Arizona Gardening: No need to prune citrus - East Valley Tribune: At Home

Arizona Gardening: No need to prune citrus

Font Size:
Default font size
Larger font size

Posted: Saturday, January 5, 2008 11:23 am | Updated: 12:09 am, Sat Oct 8, 2011.

Q: When is the best time to prune and fertilize citrus?

A: There is no reason to prune citrus unless to shape it to keep it small for a confined area — otherwise don’t prune. Sometimes citrus will drop all their leaves. Don’t panic and prune — wait they will come back and leaf up in the spring and sometimes to a lesser extent in the fall.

The best times to transplant citrus is March–April, and September–October. But all other months are fine with extra care. You may transplant citrus trees that have fruit on them because their roots were used to the confined area. After transplanting, the roots need time to get accustomed and adapted to their new home. Often they will not throw fruit again for three to five years.

If your citrus trees have yellowish leaves, it’s likely due to wet soil, too much watering, a lack of a nitrogen fertilizer or another nutrient deficiency, which is the result of an alkaline soil.

Fertilize in February, May, and September or October — just remember Valentine’s Day, Memorial Day and Labor Day. Do it in three steps:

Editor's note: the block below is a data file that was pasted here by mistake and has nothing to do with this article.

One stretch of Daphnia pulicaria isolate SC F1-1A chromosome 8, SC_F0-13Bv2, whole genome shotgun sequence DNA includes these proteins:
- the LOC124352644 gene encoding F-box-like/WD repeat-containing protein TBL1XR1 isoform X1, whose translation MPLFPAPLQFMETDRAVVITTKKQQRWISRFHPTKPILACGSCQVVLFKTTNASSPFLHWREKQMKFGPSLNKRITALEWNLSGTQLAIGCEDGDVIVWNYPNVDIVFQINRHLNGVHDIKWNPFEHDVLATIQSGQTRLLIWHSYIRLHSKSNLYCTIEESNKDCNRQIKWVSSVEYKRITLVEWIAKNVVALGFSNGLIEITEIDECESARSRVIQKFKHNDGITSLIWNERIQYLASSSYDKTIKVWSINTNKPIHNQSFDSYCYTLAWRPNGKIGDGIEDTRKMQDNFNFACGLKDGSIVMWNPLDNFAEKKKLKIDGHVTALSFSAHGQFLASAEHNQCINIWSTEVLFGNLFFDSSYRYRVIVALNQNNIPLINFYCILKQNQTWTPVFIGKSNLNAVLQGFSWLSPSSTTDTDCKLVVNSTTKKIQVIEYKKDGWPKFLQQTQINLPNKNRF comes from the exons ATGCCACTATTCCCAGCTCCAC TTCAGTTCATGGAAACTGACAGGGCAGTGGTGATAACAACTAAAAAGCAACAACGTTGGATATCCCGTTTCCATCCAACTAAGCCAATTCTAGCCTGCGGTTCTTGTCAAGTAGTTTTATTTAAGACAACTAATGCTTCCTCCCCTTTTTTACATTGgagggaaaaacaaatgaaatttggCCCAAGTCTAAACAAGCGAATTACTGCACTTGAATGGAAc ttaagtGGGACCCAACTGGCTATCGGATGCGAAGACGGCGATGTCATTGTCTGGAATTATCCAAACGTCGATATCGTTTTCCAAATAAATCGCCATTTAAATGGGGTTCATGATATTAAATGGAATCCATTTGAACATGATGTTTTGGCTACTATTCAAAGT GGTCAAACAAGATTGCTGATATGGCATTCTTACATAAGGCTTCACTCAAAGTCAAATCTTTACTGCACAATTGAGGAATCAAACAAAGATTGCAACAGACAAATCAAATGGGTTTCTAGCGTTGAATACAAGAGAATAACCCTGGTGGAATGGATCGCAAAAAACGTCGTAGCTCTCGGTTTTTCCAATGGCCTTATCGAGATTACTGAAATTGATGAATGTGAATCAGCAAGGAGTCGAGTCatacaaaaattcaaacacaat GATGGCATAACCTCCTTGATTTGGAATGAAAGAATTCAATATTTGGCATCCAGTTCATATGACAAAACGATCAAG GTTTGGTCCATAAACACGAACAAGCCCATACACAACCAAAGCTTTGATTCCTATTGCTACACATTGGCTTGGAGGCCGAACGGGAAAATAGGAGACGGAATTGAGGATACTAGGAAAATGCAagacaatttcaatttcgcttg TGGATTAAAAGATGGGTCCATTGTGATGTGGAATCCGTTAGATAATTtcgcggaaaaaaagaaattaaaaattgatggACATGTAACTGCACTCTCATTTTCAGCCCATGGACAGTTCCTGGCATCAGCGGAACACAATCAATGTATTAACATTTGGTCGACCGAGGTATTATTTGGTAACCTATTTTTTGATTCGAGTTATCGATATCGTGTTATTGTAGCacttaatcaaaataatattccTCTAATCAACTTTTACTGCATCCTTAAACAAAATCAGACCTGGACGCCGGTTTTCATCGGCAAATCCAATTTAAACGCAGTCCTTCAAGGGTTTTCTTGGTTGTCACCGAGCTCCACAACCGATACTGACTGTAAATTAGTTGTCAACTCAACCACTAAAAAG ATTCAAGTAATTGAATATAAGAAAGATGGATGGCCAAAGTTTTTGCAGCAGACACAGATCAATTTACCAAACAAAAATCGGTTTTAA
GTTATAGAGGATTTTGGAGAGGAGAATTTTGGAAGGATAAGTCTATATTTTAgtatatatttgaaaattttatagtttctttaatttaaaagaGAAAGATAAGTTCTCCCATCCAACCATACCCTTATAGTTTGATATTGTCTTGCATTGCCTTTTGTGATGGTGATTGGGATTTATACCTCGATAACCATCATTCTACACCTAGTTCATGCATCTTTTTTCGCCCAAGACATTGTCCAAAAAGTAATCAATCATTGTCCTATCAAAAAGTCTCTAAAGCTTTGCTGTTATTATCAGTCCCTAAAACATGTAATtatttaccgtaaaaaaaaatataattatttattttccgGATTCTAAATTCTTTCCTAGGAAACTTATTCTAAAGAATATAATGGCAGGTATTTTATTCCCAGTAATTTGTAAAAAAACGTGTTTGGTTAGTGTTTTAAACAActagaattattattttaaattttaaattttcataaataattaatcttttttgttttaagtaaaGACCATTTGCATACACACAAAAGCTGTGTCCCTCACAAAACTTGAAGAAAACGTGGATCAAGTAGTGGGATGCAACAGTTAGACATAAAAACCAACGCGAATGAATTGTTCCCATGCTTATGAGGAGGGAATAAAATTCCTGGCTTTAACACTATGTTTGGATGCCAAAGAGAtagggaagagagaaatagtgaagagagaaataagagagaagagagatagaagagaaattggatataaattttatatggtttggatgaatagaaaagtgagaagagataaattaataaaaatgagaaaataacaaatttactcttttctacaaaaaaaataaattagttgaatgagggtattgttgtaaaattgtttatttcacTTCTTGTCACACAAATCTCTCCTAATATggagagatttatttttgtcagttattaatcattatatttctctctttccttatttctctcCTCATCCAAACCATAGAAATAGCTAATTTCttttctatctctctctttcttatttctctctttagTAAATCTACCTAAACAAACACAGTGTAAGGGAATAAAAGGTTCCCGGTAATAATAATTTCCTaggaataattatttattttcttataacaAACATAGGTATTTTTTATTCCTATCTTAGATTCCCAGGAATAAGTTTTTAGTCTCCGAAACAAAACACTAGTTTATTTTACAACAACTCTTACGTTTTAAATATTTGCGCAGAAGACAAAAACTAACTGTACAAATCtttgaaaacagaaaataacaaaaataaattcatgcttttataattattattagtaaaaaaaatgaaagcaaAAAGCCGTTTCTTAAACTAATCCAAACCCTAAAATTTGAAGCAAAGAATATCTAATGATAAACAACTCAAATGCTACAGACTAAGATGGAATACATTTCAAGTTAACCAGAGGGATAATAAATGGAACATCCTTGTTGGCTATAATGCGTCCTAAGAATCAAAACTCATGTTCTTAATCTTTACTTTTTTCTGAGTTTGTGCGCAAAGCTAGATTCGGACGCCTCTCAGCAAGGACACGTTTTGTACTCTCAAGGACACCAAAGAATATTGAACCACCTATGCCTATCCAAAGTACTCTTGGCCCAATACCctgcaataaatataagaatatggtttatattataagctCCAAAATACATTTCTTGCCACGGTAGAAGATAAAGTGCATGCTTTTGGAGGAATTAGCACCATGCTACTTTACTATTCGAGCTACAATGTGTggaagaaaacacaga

1. Water the trees for a couple of hours.

2. Sprinkle on the soil a complete citrus fertilizer (like 16-8-8 or any other complete fertilizer with all three numbers in the ratio) at about the rate as you would sprinkle pepper on your food.

3. Water again for several more hours.

If you have citrus in the same location longer than five years, use fertilizer 21-0-0, ammonium sulfate. Trees younger than five years need phosphate, the second number in the ratio for new root development. Trees older than five years are considered established and the roots only need nitrogen, the first number in the ratio.

On trees younger than five years, sprinkle it under the complete spread of the leaf canopy. On trees older than five years, sprinkle it on the soil under the outer two-thirds of the canopy and 25 percent beyond the drip line.

During January water deeply about once a month. During the hot months of June-September water every seven to 10 days and for the other months adjust for the temperature.

Drip irrigation systems may be inadequate for citrus irrigations unless they are used on young trees, have a lot of drippers and you leave them on for many hours. Drip irrigation systems are great when used on flowers, shrubs and desert trees.

  • Discuss


GetOut on Facebook


GetOut on Twitter


GetOut on Google+


Subscribe to GetOut via RSS

RSS Feeds

Your Az Jobs